“A weird celebration of boredom and honesty”: Have a chuckle with the relatable work of Jess Warby
We chat to the London-based artist about her humorous textiles, quilts and non-sequential creative process which often includes a blast of TOWIE.
- Jyni Ong
- 20 January 2021
Illustrator and artist Jess Warby takes experiences from the domestic trivialities of every day and transforms them into witty textile drawings. Having studied illustration at uni, Jess knows very well how to construct a popping image, but always adds her own twist to the equation. Tufting, sewing and printmaking are staple methods in her practice; nimble exercises that help to add character to simple storyboards or the humorous anthropomorphism of objects. Pretty much anything can inspire Jess, and it’s often the more ordinary scenarios that end up gracing her charming textiles.
“I’m a bit of a starer and sometimes will zone out observing an encounter,” she tells us. She likes to pop into local hubs like cafes, pubs and supermarkets around the UK to people watch; an activity which often leads to the inspiration for her next piece. For Jess, an interesting story can be found anywhere, from the pensive consideration of an old lady ordering breakfast at a greasy Spoons to the experience of going to the loo and encountering a somewhat smug loo roll.
Going back to her roots in the arts, Jess grew up in a town in the West Country where she’d spend most weekend with her grandma. There, she’d make herself busy making tiny jeans for Ken dolls and in general, she tells us, “wreaking havoc on her poor sewing machine.” A great deal of her childhood and adolescence was spent deeply preoccupied with making things. She used to watch a lot of soap operas and Cartoon Network, and when she wasn’t doing that, she was generally knocking around, ear wagging about the latest town’s goings ons. And gradually, all these natterings accumulated in a practice where hearty fun takes centre stage. Or, as Jess puts it: “I think this manifested my interest in people and gossip, and a weird celebration of boredom and honesty.”
At school, she found it difficult to focus, only finding the concentration she needed when keeping her hands busy. This, coupled with the fact that she was very good at art, led her to pursue the subject – even though she’s had her doubts along the way. “I’ve definitely gone through phases of feeling like I should try working as a graphic designer or as an animator,” she adds on an all-too-familiar conundrum that emerging illustrators often find themselves wondering. But whenever she’s gone down that route, time and time again, Jess has found herself coming back to art. The wonderfully tactile medium that brings you away from the monotony of the screen, it naturally employs one’s problem solving skills and experimentation. It's also a way to learn new skills along the way.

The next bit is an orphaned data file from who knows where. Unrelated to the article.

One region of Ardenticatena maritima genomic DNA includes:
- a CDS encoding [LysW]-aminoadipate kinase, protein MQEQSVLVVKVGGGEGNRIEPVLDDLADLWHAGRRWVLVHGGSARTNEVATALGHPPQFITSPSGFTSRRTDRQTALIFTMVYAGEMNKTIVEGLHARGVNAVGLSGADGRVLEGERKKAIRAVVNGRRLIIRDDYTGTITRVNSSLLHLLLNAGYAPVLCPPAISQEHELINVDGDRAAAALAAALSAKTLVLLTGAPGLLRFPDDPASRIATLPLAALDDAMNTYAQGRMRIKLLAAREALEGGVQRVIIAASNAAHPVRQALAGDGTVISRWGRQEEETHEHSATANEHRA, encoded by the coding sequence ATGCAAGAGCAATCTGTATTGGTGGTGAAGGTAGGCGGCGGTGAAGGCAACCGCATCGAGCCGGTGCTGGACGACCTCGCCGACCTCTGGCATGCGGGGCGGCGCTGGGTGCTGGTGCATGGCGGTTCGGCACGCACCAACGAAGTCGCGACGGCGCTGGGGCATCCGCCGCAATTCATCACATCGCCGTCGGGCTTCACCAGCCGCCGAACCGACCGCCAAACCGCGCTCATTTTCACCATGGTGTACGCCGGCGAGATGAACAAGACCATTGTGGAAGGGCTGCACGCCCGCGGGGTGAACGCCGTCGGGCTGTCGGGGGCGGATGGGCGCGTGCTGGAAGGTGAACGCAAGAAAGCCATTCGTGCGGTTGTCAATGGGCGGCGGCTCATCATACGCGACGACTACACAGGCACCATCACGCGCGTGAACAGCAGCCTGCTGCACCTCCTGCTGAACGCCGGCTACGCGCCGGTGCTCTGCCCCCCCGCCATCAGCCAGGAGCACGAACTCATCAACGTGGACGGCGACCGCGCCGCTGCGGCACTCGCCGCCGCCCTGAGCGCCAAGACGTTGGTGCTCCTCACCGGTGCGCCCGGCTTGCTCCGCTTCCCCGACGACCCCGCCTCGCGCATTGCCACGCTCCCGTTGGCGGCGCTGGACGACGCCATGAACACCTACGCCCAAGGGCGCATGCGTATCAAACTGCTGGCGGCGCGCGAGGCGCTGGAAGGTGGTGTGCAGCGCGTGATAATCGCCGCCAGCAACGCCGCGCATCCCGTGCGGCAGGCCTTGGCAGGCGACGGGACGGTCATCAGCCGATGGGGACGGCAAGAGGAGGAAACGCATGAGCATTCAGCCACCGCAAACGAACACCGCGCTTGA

Jess gravitates towards tapestry and embroidery for its storytelling techniques. “I love the way they have been used to represent experiences, communities and identity throughout history,” she adds, noting a particular appreciation for Afghan rugs, Tibetan village rugs and embroidered nudie suits on the matter. In Jess’ work on the other hand, the style is distinctly graphic and hand rendered, evoking a human quality to the craft. Though she admits she doesn’t always do things in a strictly conventional sense, the end result has a consistently “Jess” feeling about it – a culmination of her cut-and-paste methodology.
Once she has an egg for breakfast, she walks to her London studio; a good way “to take in the surroundings and get some headspace.” She likes to start tasks, leave them for a bit, then come back to them later; taking an non-sequential approach to creativity which can see her wrapping wool around a toilet roll while writing an email, or having loud TV or music in the background while she gets to work on her tufted rugs. A bustling noise is imperative to Jess’ efficiency and she likes to hear the hum of the embroidery machine in the background as her own soothing racket “which keeps me stimulated throughout the day.” It’s also lucky that she has a very forgiving studio neighbour, Jess adds, “who finds all the noises of various machinery with a note of TOWIE quite amusing.”
Working in this way, she’s recently made a corona quilt for an exhibition raising money for the NHS depicting the nitty gritty of day-to-day isolation. Using familiar and objects and vices to fuel the symbolism of the work, the quilt features a half-eaten chocolate bar because, in Jess’ words, “why not spend two hours making it into a hand sewn image?” Jokes aside however, appliqué is a satisfying way to spend one’s time (especially when there is a lot of it in lockdown).
As for the future, Jess is planning on a year of exploration and is applying to a variety of residencies and grants. She’d like to make work about a different part of Britain, exploring the country against the backdrop of Brexit and a new era of cultural identity. Determined to get the ball rolling in 2021, there is much on the cards for this exciting and highly relatable artist. She leaves us on this affirmative note for the future: “Covid and facing the 30s has made me rethink things and I would like to respond to different surroundings, push my practice and create work for a solo exhibition.”
GalleryCopyright © Jess Warby, 2021
Copyright © Jess Warby, 2021
About the Author
Jyni joined It’s Nice That as an editorial assistant in August 2018 after graduating from The Glasgow School of Art’s Communication Design degree. In March 2019 she became a staff writer and in June 2021, she was made associate editor.